By Ron VandenBoom
A shared and common history prompted 17 employees of the Fort Walsh National Historic Site to visit Fort Assinniboine Wednesday to bone-up on the American/Canadian historic connection.
"In order for our staff to effectively communicate to the public the significance of Fort Walsh, they need to have an understanding of the historical significance of northern Montana and how their historical sites are related to ours," said Roice Pettyjohn, senior heritage communicator for Fort Walsh Historic Site.
Pettyjohn and David Rohatensky, site manager at Fort Walsh, brought the employees to Fort Assinniboine as part of a two day tour that also included stops in Fort Benton and the Bear's Paw Battlefield south of Chinook.
"So much of the history of Fort Benton north to Fort Walsh and along the Hi-Line is intertwined," Pettyjohn said.
The connection between the United States and Canada in the Montana, Saskatchewan, Alberta region began with the establishment of Fort Benton in 1846. Fort Benton would grow to become the economic and commercial hub in the northwestern United States and Canada.
This connection grew with the establishment of Fort Walsh in 1875 and the construction of Fort Assinniboine in 1879.
Pettyjohn said the significance of Fort Walsh and Fort Assinniboine grew even greater after the defeat of Custer at the Battle of the Little Big Horn in 1876 and the move into Canada of Sitting Bull an event known in Canada as "the Lakota Crisis."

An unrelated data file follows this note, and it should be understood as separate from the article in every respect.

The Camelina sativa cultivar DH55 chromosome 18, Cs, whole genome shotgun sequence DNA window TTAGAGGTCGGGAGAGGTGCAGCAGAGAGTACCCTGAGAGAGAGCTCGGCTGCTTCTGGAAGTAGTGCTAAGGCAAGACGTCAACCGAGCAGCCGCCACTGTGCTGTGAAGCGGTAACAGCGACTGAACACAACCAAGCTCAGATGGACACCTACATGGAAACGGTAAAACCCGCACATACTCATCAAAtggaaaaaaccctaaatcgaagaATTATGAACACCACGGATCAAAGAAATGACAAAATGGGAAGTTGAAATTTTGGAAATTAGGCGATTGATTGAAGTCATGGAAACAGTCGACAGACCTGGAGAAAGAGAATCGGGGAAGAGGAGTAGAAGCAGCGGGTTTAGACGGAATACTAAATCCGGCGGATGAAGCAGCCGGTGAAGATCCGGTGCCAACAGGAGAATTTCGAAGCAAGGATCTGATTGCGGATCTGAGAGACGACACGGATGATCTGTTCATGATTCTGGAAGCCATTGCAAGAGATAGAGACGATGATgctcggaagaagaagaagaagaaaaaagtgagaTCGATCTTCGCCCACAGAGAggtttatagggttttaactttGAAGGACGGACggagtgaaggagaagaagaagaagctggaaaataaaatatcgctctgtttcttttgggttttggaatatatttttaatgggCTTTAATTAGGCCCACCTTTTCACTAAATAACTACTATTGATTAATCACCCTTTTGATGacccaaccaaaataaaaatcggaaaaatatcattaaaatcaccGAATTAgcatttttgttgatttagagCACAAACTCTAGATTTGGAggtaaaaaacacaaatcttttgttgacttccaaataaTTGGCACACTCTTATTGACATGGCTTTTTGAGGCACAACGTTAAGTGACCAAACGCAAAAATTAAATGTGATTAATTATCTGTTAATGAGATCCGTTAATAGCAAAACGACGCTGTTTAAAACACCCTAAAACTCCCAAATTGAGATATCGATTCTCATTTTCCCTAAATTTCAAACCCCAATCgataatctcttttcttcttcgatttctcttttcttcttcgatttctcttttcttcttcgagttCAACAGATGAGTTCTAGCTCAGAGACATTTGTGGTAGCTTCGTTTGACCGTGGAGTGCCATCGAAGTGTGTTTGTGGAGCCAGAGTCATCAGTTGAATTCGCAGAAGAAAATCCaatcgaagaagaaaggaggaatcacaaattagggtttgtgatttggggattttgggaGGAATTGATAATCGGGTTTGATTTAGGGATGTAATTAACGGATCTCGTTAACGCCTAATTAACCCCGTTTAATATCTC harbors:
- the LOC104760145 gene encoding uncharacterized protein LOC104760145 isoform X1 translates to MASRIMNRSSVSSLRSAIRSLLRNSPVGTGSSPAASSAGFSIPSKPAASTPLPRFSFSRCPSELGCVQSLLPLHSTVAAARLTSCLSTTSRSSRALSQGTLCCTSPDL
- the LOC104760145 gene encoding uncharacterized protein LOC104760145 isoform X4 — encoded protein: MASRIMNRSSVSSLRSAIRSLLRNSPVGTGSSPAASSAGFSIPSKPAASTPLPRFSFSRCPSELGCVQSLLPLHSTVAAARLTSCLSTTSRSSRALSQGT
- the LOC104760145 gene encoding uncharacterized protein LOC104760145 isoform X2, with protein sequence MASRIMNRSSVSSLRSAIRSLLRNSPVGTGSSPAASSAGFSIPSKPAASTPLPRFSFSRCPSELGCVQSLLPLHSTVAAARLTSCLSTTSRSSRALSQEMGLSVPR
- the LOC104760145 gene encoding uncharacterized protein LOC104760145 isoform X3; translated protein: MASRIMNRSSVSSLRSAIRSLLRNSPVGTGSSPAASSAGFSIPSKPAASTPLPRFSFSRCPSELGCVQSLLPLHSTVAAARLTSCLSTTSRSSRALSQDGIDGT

This is the first visit to the American sites by Pettyjohn and Rohatensky.
"It's only in the last couple of years and it's through the Old Forts Trail that we really started recognizing the importance of the shared history and the importance of sharing the responsibility of communicating it," Pettyjohn said.
Gary Wilson, president of the Fort Assinniboine Preservation Association conducted the tour of the fort also stressing the importance of the north/south connection.
"All supplies into Canada had to travel through Fort Benton and north into Canada," he said. "There was no such thing as east/west traffic in those days. Canadian forts like Fort Walsh, Fort Battleford, Fort McCloud had to receive supplies through Fort Benton."
Edmonton, Calgary, and leftbridge also have connections to Fort Benton and the I.G. Baker Company, Pettyjohn said.
Rohatensky noted that the Old Forts Trail has given the two countries a chance to develop a dimension of tourism they had lacked prior to establishing the Old Forts Trail.
"Tourism is a gradual process," Rohatensky said. "We're looking at building partnerships and demonstrating the benefit in being part of a heritage tourism group that promotes common themes."
Rohatensky acknowledges building increased tourism takes time, but he believes the two county's shared history and Wilson's tireless work to establish the Old Forts Trail have paved the way for future success.
"The trail is built on partnerships and active participation," he said, adding that he is very impressed with the way Montana's tourism districts have jumped on this trail and promoted it in their publications.
Work on preserving Fort Assinniboine and up-grading its facilities is continuing and Wilson expects the number of Canadian and American visitors eventually touring the fort to reach 25,000 a year.